CHAI Earns Service Award

Center for Human-Animal Interaction includes Dogs On Call, research and education programs

CHAI Earns Service Award

The Center for Human-Animal Interaction (CHAI) at the Virginia Commonwealth University School of Medicine this month was awarded the 2013 Booker Willoughby Service Award in the category of educational programs. The award recognizes organizational excellence in training, utilizing and caring for service dogs.

Established in 2001 as the first center of its kind in a U.S. medical school, CHAI employs a three-pronged approach by managing a coordinated, hospital-based animal-assisted therapy/activities (AAT/A) program, Dogs On Call; conducting research to examine the health impact of AAT/A; and educating current and future health care professionals and the public about the practice and benefits of AAT/A.

Dogs On Call therapy dogs visited more than 2,000 patients and 3,000 family members and staff in 2012.

“We bring community volunteers to provide a comforting intervention to fellow citizens at a most challenging time of their lives: hospitalization,” said Sandra Barker, Ph.D., CHAI director, professor of psychiatry and the Bill Balaban Chair in Human-Animal Interaction. “Our research has provided the evidence base on which other health care facilities established AAT/A programs.”

Forty-five volunteers and 30 therapy dogs are active in the organization, and about five new therapy dogs are trained or enrolled per year.

The Booker Willoughby Service Award is named for a dog owned by Carol Willoughby, who established the Saint Francis Service Dogs Foundation in Roanoke.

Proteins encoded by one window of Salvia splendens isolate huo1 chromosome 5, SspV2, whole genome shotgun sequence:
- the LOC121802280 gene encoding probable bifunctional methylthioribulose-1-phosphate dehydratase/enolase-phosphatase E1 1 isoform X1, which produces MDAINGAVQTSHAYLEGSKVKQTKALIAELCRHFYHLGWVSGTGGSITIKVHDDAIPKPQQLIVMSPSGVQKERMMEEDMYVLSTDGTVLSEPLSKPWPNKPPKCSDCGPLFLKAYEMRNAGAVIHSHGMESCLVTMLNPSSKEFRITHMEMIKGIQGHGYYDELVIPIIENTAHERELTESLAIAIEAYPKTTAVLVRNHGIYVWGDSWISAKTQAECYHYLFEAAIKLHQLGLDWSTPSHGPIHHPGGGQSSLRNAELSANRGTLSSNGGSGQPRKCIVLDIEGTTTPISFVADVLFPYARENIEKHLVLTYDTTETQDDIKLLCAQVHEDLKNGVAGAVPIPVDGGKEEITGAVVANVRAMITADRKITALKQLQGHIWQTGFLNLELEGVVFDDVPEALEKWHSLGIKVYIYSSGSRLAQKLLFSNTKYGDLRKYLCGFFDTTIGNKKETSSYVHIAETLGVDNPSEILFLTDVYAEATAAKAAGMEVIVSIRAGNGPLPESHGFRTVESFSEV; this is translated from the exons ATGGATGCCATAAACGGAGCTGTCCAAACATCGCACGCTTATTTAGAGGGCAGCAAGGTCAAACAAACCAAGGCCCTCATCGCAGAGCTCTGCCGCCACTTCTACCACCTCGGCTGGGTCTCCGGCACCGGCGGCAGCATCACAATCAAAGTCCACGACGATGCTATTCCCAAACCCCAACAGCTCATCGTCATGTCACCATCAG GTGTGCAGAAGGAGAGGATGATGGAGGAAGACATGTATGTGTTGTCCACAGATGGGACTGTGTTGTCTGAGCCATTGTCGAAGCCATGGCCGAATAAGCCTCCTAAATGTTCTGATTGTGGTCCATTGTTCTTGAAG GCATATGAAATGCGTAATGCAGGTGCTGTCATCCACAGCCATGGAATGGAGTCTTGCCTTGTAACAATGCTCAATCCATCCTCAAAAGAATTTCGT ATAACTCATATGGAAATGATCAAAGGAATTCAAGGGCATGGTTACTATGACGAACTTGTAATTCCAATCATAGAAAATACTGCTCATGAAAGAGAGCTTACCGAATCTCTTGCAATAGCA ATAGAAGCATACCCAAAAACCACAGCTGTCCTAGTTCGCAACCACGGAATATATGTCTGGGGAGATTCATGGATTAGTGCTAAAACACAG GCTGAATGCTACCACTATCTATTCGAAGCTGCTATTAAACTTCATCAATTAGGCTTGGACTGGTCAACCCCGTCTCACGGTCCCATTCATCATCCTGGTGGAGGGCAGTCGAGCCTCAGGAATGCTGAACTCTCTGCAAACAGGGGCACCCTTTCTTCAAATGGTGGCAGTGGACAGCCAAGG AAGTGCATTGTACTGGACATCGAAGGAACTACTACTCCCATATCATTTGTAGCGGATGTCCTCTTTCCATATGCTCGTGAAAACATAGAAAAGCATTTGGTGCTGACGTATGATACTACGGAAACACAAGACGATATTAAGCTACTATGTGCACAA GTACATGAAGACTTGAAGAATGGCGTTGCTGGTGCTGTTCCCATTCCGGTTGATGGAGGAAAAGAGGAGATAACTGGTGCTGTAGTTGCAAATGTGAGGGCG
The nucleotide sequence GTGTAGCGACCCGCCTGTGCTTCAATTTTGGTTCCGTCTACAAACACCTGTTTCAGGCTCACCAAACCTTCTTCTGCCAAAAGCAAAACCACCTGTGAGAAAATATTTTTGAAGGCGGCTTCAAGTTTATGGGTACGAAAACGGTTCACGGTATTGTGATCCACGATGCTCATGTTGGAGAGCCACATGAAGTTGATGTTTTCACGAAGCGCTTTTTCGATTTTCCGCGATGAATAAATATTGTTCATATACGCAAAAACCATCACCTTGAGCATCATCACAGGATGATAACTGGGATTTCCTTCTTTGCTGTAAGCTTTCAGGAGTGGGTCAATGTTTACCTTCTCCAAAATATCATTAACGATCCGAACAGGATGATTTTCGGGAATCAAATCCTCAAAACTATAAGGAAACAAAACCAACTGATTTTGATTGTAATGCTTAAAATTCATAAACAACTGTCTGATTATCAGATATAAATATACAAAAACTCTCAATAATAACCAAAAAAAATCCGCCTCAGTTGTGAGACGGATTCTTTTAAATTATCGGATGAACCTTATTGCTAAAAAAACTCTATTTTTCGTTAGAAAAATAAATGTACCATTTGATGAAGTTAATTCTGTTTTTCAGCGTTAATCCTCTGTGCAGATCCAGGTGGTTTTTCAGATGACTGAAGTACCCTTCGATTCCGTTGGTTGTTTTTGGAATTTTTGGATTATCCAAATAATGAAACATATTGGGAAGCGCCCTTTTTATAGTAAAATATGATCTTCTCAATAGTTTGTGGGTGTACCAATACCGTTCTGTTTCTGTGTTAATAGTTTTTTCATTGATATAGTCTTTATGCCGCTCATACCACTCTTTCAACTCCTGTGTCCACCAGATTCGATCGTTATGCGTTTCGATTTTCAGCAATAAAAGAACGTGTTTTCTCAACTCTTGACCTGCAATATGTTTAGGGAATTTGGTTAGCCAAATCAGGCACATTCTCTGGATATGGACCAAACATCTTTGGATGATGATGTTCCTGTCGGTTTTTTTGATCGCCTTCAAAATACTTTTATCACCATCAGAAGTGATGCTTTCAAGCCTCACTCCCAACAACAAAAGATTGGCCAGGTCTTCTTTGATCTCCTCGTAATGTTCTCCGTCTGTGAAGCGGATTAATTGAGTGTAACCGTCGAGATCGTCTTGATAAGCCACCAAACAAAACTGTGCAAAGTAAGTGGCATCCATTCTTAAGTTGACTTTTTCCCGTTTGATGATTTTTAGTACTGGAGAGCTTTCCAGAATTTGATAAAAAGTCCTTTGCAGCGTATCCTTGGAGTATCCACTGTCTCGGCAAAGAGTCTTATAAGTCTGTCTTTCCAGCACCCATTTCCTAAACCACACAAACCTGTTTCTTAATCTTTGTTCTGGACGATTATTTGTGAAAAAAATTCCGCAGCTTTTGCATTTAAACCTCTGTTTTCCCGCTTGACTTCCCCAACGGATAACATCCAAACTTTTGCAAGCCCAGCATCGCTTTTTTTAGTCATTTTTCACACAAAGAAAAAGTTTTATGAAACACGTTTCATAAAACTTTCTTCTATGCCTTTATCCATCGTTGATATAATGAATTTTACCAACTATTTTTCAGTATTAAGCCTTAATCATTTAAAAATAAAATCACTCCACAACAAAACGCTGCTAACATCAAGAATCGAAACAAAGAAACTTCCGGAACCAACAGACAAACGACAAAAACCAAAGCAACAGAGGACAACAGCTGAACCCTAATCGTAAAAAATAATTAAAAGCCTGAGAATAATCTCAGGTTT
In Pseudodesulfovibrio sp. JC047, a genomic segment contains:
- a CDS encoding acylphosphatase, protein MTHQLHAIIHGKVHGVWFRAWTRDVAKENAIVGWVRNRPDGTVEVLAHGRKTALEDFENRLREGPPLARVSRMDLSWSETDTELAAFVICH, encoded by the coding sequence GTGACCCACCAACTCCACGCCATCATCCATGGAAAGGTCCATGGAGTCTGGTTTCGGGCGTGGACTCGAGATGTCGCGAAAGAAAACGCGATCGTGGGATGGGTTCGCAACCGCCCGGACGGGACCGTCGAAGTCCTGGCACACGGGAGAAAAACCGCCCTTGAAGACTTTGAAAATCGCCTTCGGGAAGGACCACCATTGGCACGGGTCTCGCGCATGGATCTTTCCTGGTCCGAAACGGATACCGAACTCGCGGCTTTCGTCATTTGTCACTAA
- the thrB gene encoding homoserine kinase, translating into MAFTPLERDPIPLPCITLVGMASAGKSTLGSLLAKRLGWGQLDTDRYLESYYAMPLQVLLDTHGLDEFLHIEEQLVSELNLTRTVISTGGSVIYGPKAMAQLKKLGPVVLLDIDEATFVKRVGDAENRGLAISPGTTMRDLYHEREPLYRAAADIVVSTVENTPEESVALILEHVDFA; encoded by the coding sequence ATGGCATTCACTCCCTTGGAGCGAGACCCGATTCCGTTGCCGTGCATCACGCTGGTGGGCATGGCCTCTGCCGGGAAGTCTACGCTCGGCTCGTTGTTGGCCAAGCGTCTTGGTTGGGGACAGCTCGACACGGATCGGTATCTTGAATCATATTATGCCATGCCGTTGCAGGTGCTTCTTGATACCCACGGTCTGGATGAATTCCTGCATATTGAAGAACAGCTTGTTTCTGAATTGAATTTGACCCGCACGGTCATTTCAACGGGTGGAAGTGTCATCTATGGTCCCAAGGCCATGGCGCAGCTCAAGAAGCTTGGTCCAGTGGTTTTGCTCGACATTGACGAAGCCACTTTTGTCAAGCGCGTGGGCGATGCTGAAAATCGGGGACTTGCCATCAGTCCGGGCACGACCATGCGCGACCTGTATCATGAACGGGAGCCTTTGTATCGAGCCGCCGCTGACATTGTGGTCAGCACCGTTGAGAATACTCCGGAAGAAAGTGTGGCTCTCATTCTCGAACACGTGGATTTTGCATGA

Part of the CHAI team accepted the award at the Human-Animal Bond Symposium dinner on May 3 in Blacksburg, hosted by the Virginia-Maryland Regional College of Veterinary Medicine Center for Animal Human Relationships.

In addition to accepting the award, Barker presented at the symposium “The Benefits of Animal-Assisted Therapy in Human Health.”

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Denice Ekey (left), Center for Human-Animal Interaction (CHAI) program coordinator and executive committee member; Randolph T. Barker, Ph.D.(middle), VCU School of Business professor and CHAI executive committee member; Sandra Barker, Ph.D. (right), CHAI director; Carol Willoughby (front), co-founder of St. Francis Service Dogs in Roanoke; and Midas, Willoughby’s golden retriever.
Denice Ekey (left), Center for Human-Animal Interaction (CHAI) program coordinator and executive committee member; Randolph T. Barker, Ph.D.(middle), VCU School of Business professor and CHAI executive committee member; Sandra Barker, Ph.D. (right), CHAI director; Carol Willoughby (front), co-founder of St. Francis Service Dogs in Roanoke; and Midas, Willoughby’s golden retriever.
Sandra Barker, Ph.D., Center for Human-Animal Interaction (CHAI) director, speaks at the Human-Animal Bond Symposium dinner on May 3 in Blacksburg. Barker; Denice Ekey, CHAI program coordinator and executive committee member; and Randolph T. Barker, Ph.D., VCU School of Business professor and CHAI executive committee member, accepted the 2013 Booker Willoughby Service Award in the category of educational programs at the event.
Sandra Barker, Ph.D., Center for Human-Animal Interaction (CHAI) director, speaks at the Human-Animal Bond Symposium dinner on May 3 in Blacksburg. Barker; Denice Ekey, CHAI program coordinator and executive committee member; and Randolph T. Barker, Ph.D., VCU School of Business professor and CHAI executive committee member, accepted the 2013 Booker Willoughby Service Award in the category of educational programs at the event.
Sandra Barker, Ph.D., director of the VCU School of Medicine Center for Human-Animal Interaction, presents “The Benefits of Animal-Assisted Therapy in Human Health” at the Human-Animal Bond Symposium May 3.
Sandra Barker, Ph.D., director of the VCU School of Medicine Center for Human-Animal Interaction, presents “The Benefits of Animal-Assisted Therapy in Human Health” at the Human-Animal Bond Symposium May 3.